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Main page » Dictionaries and Encyclopedias » Critical Companion to Chaucer: A Literary Reference to His Life And Work

Critical Companion to Chaucer: A Literary Reference to His Life And Work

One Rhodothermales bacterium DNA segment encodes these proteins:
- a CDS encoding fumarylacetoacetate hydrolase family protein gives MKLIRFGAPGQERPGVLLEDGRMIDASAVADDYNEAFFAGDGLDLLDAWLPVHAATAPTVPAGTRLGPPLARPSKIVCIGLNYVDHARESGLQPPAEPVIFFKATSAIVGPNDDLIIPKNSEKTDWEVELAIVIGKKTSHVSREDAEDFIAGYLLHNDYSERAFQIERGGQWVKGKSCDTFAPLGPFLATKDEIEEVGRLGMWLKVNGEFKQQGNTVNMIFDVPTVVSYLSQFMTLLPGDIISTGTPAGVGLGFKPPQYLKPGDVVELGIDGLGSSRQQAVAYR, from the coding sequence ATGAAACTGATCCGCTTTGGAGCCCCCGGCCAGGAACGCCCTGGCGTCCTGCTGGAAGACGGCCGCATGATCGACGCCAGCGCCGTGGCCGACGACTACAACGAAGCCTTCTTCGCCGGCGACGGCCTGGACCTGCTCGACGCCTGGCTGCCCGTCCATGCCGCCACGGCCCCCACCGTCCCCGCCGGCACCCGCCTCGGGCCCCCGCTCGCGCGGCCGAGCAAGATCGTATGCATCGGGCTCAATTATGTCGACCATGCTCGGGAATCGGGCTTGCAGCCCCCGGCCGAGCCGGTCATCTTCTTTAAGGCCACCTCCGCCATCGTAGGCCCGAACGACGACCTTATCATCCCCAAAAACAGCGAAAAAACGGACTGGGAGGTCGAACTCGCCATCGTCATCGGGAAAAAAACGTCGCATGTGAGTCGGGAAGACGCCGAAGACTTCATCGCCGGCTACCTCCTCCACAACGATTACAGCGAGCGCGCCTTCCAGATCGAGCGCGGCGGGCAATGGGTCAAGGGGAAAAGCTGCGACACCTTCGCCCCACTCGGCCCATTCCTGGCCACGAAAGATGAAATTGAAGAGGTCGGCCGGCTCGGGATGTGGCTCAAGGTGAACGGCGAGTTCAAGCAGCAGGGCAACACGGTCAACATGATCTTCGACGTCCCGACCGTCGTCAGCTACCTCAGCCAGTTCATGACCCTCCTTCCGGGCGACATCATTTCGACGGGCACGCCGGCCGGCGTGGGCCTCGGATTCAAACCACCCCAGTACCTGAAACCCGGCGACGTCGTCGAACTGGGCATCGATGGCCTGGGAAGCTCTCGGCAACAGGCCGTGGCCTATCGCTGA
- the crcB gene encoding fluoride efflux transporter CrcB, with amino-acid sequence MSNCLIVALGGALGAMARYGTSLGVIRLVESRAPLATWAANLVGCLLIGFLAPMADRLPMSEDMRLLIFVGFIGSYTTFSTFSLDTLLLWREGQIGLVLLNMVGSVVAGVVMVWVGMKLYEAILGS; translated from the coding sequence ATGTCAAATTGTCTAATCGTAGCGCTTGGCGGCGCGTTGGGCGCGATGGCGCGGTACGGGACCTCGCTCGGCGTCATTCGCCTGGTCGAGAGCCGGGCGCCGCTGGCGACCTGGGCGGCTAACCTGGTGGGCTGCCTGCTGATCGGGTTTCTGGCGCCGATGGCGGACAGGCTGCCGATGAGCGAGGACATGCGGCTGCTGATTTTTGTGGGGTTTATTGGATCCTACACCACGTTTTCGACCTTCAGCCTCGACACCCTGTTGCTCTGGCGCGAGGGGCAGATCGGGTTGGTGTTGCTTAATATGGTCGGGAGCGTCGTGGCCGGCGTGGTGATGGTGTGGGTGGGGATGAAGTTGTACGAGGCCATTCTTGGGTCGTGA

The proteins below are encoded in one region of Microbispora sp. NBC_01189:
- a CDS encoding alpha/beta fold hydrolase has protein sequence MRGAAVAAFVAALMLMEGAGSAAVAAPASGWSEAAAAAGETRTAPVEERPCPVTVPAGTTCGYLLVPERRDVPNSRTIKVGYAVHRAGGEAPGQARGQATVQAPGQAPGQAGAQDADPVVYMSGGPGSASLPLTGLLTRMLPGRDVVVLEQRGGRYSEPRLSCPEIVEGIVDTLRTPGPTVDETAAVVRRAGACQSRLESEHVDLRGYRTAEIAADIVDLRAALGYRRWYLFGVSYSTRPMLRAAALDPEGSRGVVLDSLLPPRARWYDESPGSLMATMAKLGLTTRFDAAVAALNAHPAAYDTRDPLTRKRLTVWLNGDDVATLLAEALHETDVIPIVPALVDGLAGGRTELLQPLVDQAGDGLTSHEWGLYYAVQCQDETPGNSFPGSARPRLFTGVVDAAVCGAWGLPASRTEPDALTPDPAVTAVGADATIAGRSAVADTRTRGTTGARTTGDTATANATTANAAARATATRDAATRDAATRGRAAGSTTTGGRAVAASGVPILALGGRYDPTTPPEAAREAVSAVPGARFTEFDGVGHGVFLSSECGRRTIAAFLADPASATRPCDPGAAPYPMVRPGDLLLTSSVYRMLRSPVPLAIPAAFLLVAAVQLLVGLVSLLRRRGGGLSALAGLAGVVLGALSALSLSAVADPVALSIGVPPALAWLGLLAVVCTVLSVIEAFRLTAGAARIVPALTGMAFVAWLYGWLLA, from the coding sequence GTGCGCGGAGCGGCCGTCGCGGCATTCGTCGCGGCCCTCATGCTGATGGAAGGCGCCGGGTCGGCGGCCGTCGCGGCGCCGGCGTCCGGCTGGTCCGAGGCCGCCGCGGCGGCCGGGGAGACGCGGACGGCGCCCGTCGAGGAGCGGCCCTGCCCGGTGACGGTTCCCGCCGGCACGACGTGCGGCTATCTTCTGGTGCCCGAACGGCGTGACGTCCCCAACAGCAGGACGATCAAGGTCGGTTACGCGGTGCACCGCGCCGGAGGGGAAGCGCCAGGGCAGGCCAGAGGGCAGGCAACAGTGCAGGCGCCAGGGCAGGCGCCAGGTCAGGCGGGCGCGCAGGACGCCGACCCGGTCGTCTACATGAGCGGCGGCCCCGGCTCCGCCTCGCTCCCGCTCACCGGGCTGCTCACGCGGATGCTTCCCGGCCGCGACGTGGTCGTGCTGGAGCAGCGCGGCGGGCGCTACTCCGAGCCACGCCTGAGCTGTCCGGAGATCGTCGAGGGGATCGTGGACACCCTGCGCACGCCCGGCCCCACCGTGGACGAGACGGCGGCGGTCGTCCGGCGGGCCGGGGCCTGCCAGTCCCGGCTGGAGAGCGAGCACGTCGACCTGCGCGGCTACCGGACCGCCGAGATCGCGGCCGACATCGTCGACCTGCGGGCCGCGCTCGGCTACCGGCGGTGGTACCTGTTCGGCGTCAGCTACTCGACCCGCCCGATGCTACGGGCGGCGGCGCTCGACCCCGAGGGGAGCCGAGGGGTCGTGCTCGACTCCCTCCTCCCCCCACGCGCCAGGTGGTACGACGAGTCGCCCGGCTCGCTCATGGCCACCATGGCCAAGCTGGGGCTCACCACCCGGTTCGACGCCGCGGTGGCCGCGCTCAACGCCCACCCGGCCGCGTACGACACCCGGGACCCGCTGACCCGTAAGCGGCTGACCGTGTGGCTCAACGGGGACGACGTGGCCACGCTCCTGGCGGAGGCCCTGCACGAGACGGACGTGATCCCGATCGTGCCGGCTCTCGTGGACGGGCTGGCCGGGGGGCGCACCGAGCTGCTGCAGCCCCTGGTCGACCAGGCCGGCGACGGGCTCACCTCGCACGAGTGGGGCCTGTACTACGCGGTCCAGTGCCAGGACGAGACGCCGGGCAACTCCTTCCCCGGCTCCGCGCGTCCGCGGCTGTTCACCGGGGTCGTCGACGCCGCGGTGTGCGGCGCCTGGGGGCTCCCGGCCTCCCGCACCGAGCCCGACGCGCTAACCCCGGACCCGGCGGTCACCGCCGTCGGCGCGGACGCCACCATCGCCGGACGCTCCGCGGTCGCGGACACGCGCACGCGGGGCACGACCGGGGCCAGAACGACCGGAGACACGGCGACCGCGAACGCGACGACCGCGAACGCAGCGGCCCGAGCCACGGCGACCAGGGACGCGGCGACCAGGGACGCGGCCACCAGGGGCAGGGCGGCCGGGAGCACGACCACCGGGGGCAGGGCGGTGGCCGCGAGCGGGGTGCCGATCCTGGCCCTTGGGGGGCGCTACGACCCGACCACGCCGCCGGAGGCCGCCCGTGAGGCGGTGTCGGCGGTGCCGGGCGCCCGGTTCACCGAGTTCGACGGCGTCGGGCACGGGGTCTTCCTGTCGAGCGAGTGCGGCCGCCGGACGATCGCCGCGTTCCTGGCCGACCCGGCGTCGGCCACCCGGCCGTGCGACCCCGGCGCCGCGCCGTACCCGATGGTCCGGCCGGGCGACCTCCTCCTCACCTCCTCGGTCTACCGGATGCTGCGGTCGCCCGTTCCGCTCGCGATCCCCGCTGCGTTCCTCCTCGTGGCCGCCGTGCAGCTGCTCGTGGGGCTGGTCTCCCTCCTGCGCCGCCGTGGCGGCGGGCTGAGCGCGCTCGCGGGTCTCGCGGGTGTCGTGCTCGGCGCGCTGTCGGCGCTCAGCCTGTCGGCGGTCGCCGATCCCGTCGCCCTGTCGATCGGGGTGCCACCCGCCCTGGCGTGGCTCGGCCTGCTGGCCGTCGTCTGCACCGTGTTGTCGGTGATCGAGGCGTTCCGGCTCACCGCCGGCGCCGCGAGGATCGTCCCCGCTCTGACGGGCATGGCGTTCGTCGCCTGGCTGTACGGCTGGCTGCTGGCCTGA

Rossignol's Critical Companion to Chaucer is a revised and expanded edition of her Chaucer A to Z (1999), but its contents have been reconfigured to conform to other volumes in the Critical Companion series. Rather than the previous straightforward alphabetical arrangement, the work is now divided into four sections. Part 1 consists of a nine-page biography of Chaucer, while part 2 provides individual entries on Chaucer's works. In most cases, the entry on each work includes a synopsis, critical commentary, subentries for characters within the work, and a narrative bibliography of sources for further reading. (In the previous edition, the latter feature was provided only for The Canterbury Tales.) People, places, and topics are the focus of part 3, which includes real people and places as well as mythological and biblical figures and places alluded to in Chaucer's works. In addition to significant Chaucer contemporaries, prominent Chaucer scholars also appear in this section. Among the useful topical entries are Chaucer's language, Diet in the Middle Ages, and Editions of Chaucer's work. The appendixes in part 4 provide chronologies of Chaucer's life and works, a map of the route to Canterbury, and a selective bibliography of print and Internet resources. Although most of the changes to this work enhance its usefulness, it is not as easy to navigate as the original edition. Unfortunately, the detailed index is not always reliable, which is particularly problematic now that the entries for characters' names appear within the articles on individual works rather than in a strictly alphabetical sequence. Moreover, some entries provide inconsistent information. For example, the entry Blanche of Lancaster indicates that she died of unknown causes in 1368, whereas the entry for her husband, John of Gaunt, states that Blanche "died of the plague around 1369." The Critical Companion to Chaucer is far superior to All Things Chaucer (Greenwood, 2007) in identifying allusions and characters in Chaucer's writings, and academic and larger public libraries will benefit from its expanded bibliographic references, additional critical commentary, and corrected and updated material.

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